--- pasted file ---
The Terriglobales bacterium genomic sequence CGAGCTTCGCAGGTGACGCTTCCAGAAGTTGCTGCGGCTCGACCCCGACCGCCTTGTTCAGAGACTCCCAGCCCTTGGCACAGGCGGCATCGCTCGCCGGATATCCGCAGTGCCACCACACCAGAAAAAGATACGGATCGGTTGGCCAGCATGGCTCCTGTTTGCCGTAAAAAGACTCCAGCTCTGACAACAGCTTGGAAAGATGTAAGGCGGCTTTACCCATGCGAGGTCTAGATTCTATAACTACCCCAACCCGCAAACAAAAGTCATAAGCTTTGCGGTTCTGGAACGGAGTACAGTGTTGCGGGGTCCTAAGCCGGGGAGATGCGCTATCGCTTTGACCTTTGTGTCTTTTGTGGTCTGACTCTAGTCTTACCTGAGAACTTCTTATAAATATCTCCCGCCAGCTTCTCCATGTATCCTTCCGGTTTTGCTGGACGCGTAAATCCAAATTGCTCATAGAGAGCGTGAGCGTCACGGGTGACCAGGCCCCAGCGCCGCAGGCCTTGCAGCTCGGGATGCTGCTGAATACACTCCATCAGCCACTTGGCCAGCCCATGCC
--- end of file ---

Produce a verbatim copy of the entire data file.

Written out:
The Terriglobales bacterium genomic sequence CGAGCTTCGCAGGTGACGCTTCCAGAAGTTGCTGCGGCTCGACCCCGACCGCCTTGTTCAGAGACTCCCAGCCCTTGGCACAGGCGGCATCGCTCGCCGGATATCCGCAGTGCCACCACACCAGAAAAAGATACGGATCGGTTGGCCAGCATGGCTCCTGTTTGCCGTAAAAAGACTCCAGCTCTGACAACAGCTTGGAAAGATGTAAGGCGGCTTTACCCATGCGAGGTCTAGATTCTATAACTACCCCAACCCGCAAACAAAAGTCATAAGCTTTGCGGTTCTGGAACGGAGTACAGTGTTGCGGGGTCCTAAGCCGGGGAGATGCGCTATCGCTTTGACCTTTGTGTCTTTTGTGGTCTGACTCTAGTCTTACCTGAGAACTTCTTATAAATATCTCCCGCCAGCTTCTCCATGTATCCTTCCGGTTTTGCTGGACGCGTAAATCCAAATTGCTCATAGAGAGCGTGAGCGTCACGGGTGACCAGGCCCCAGCGCCGCAGGCCTTGCAGCTCGGGATGCTGCTGAATACACTCCATCAGCCACTTGGCCAGCCCATGCC